The first inquiry is looking into whether card issuers Elo, Alelo, Amex, Hipercard and Ticket had exclusive relationships with payment acquirers Rede, Cielo or with banks Banco do Brasil, Bradesco and Itaú.5 The second concerns only banks Banco do Brasil, Bradesco and Itaú-Unibanco, which were accused of refusing to process the receivable amounts schedule (agenda de recebíveis) from competitors of Rede and Cielo, their controlled entities.6 Finally, CADE is investigating whether Rede and Cielo discriminated against competitors by employing encryption technology in their pinpad equipment (machines that capture transactions with debit and credit cards in retail), preventing access from smaller competing payment acquirers.7

On 5 April 2017, CADE executed two settlement agreements concerning these investigations. Itaú-Unibanco and Hipercard settled the first inquiry, agreeing to allow access to new payment acquirers and to meet certain targets during a two-year period. Payment acquirer Rede, at its turn, settled the last inquiry by undertaking to allow access to its pinpad equipment, as long as it was given reciprocal treatment.

The investigation is still ongoing for the remaining defendants, who have argued before judicial courts that CADE has no jurisdiction to investigate and sanction in the financial sector and that Brazil's Central Bank would be the agency in charge of enforcing competition provisions regarding financial institutions. This issue is not settled in the judicial courts and there are bills pending in Congress that aim to provide a definitive solution to this controversy.


Port operators and related parties have been under antitrust scrutiny for several years. The monopolistic situation of port operators and the complex regulation on prices and fees create a variety of disputes between port operators and service providers active in ports, which are subjected not only to administrative antitrust enforcement but also to judicial challenge. From a competition advocacy perspective, CADE usually recommends the Brazilian National Agency of Waterway Transportation (ANTAQ) to review its regulation to prevent abuse of market power and challenges involving market players.

In February 2016, CADE imposed sanctions on port operators in Salvador and Rio Grande for abuse of dominance.8 In both cases, the operators charged competitors with disproportional port storage fees (THC2 - Terminal Handling Charge 2) using their monopolistic position in the upstream market to harm competitors downstream. The total amount of fines exceeded 10 million reais, and both parties are challenging CADE's decision before the judicial courts. Salvador has managed to secure a decision suspending the effects of CADE's decision, based on a previous ruling that stated that the THC2 fee was legal.

In June 2016, CADE dismissed an investigation against Tecondi Margem Direito S/A and Santos Brasil SA - Tecon for raising rivals' costs in the market of warehousing in ports. CADE's Commissioners concluded that the fees charged by the operator could be justified in view of the costs faced by port operators.9

In January 2017, following a failed attempt at a settlement agreement, CADE imposed sanctions on Associação Comercial dos Transportadores Autônomos (ACTA) and Sindicato dos Transportadores Rodoviários de Cargas e Granel de Santos, Cubatão e Guarujá (SINDIGRAN) for several anticompetitive practices, including influence to adopt uniform practices and creation of barriers to rivals in the cargo road transportation to the Port of Santos. The alleged conducts consisted, among others, of charging competitors abusive fees, limiting the number of trucks operating in the market and requiring rivals to contract unnecessary intermediate services.10 Fines imposed amounted to 78,000 UFIR11 for ACTA and 250,000 UFIR for SINDIGRAN.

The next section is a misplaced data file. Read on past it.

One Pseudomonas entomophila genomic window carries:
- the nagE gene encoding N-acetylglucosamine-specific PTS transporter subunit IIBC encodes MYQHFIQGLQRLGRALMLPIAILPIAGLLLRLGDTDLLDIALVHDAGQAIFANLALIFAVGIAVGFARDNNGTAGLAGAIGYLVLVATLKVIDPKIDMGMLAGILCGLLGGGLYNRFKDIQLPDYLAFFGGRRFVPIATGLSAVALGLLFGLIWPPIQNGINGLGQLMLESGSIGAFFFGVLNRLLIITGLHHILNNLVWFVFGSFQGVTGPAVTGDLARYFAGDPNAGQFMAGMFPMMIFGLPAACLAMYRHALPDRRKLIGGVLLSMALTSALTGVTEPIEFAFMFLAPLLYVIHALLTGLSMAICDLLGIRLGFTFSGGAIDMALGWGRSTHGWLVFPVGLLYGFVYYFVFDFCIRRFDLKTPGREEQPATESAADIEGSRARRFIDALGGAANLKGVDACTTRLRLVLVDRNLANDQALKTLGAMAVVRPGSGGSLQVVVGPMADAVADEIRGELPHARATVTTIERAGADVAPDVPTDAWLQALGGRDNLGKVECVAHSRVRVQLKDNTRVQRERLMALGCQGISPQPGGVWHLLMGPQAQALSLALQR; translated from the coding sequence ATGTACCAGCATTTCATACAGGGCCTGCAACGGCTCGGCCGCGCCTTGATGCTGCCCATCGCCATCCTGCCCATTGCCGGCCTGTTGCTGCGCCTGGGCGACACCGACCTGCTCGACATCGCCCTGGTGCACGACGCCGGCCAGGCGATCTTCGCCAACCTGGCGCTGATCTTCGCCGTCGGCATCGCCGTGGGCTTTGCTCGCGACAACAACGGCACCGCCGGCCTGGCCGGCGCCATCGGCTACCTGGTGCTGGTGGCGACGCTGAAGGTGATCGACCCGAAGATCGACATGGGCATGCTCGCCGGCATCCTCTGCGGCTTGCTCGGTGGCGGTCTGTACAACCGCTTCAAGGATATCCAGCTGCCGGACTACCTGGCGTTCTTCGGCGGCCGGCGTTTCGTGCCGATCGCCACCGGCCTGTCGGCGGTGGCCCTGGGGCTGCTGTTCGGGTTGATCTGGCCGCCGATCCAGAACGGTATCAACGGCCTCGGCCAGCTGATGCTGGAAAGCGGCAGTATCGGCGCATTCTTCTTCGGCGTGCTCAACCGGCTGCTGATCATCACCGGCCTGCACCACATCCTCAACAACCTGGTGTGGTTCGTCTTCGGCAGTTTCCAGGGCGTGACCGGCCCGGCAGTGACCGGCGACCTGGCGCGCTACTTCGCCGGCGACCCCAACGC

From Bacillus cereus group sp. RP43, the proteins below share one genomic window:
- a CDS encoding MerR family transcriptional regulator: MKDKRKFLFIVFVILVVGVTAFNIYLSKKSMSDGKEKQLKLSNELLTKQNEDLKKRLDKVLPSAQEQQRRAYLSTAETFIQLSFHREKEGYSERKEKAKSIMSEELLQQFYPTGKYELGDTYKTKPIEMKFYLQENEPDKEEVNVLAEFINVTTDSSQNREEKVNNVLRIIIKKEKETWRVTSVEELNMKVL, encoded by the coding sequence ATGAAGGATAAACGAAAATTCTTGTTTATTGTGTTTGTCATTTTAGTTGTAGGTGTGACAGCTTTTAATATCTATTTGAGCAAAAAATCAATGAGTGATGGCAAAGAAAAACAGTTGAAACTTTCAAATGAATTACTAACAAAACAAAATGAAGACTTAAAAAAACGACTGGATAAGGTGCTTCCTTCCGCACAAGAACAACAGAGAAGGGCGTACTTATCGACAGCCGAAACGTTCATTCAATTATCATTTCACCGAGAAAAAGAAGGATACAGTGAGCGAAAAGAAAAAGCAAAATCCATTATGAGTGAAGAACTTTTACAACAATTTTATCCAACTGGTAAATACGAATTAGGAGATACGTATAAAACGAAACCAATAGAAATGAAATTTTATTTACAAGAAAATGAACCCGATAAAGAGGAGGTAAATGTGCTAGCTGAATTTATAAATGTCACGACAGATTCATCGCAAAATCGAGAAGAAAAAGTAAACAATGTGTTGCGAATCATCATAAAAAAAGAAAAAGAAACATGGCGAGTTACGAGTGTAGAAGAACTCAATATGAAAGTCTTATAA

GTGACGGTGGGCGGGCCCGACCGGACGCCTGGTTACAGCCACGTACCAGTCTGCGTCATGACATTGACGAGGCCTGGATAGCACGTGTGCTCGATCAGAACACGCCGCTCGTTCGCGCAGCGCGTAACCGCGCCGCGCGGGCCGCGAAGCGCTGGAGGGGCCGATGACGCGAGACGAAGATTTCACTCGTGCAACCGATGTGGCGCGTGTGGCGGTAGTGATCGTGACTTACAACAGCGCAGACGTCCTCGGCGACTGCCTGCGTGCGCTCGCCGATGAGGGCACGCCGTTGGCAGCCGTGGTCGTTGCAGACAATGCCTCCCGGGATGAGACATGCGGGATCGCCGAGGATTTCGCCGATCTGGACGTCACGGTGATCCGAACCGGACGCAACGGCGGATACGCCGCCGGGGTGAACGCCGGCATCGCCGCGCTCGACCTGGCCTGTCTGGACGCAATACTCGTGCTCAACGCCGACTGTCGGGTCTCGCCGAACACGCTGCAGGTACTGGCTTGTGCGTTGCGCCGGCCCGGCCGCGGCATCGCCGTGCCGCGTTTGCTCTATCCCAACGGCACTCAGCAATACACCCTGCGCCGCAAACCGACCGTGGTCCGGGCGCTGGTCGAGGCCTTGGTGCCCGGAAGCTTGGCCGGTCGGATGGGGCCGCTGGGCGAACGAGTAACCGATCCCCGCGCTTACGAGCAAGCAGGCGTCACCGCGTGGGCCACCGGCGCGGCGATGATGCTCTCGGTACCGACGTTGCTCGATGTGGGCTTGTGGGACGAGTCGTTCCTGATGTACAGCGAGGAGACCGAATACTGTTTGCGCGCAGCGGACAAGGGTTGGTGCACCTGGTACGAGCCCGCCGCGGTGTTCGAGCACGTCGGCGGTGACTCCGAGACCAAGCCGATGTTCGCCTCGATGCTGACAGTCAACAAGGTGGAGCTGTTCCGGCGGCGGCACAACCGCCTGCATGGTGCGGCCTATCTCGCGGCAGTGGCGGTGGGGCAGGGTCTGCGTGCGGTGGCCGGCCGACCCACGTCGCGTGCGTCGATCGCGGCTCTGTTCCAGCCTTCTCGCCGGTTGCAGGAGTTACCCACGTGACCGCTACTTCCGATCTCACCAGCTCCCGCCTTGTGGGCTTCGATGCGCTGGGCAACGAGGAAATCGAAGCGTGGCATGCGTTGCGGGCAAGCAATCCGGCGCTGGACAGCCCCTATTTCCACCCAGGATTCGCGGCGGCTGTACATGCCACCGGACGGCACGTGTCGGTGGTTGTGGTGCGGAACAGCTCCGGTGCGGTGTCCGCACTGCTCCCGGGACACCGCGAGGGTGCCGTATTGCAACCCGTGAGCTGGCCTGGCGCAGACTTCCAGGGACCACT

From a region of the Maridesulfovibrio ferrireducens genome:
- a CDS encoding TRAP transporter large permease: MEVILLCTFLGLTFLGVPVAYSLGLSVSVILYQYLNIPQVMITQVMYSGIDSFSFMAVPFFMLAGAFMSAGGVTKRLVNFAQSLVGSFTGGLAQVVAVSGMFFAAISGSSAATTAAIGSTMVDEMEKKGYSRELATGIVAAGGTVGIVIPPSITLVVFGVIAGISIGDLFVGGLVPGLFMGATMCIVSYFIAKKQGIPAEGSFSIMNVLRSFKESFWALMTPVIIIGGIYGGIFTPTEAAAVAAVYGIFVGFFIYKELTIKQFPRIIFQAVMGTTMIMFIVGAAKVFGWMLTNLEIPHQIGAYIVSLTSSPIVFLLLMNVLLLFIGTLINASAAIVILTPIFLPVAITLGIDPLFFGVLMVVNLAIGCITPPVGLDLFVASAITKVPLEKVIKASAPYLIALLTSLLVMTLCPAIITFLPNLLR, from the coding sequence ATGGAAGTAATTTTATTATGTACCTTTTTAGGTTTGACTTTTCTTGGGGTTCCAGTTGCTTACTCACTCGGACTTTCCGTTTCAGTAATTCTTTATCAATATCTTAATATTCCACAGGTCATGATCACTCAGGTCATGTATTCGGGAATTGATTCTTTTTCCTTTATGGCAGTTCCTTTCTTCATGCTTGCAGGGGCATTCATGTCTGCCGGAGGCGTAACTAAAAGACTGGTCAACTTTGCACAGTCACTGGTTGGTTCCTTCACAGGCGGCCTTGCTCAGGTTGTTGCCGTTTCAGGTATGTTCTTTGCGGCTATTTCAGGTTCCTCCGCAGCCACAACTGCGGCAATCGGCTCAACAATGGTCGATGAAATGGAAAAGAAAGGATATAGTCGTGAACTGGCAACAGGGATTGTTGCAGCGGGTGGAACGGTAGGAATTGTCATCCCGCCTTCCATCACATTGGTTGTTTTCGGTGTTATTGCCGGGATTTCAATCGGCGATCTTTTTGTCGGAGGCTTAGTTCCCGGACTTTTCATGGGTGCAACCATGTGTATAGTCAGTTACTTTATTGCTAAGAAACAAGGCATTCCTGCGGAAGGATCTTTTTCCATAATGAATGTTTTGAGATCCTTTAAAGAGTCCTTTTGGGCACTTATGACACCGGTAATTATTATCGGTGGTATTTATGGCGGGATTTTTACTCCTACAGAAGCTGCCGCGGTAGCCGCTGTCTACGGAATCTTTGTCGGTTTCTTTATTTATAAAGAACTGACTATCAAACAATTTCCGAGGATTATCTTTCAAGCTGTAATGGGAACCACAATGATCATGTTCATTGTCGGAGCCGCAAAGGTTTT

Natural gas

CADE opened an investigation in 2013 on whether the Gemini Consortium, a joint venture involving Petrobras, White Martins and GNL Gemini, benefited from cross-subsidies or lower prices for gas supplied by its shareholder Petrobras, raising rivals' costs.12 Although the creation of Gemini had been approved by CADE in 2006, some of the restrictions imposed were overruled by a federal court.

In April 2015, CADE's DG considered the gas-supply agreement between Petrobras and Gemini risked placing the consortium at an unlawful advantage over competitors, and, thus, issued an injunction to prevent state-owned oil company Petrobras from supplying the consortium at lower prices. CADE's Tribunal confirmed the injunction, and White Martins challenged it before a federal court, securing a suspension of the order in June 2015. After a series of opposing decisions, the injunction was finally confirmed by the Brazilian Superior Tribunal of Justice.

Throughout 2016, all of its three members filed settlement agreements proposals, but terms were not reached. The case was then sent for final ruling in December that year, and CADE's Tribunal found that Petrobras and White Martins gave the consortium an unjustified preferential treatment in natural gas supply pricing, allowing it to undercut prices charged by rivals, leading to market foreclosure.

Gemini Consortium members were fined a combined 21.5 million reais. Also, companies were ordered to comply with the terms of the injunction or, alternatively, Petrobras could opt to supply Gemini with gas at unsubsidised prices, pursuant to Petrobras' new price policy.

Also under CADE's scrutiny are Petrobras' alleged preferential discounts for natural gas, in which distributors that solely traded Bolivian gas would not be granted discounts. As a result, Petrobras' integrated natural gas distributors were given beneficial treatment, harming competing gas distributors such as Comgás, which had filed the claim.13 In August 2016, the DG concluded for the existence of a violation and sent the case for final judgment by CADE's Tribunal. Judgment was still pending as of 1 May 2017.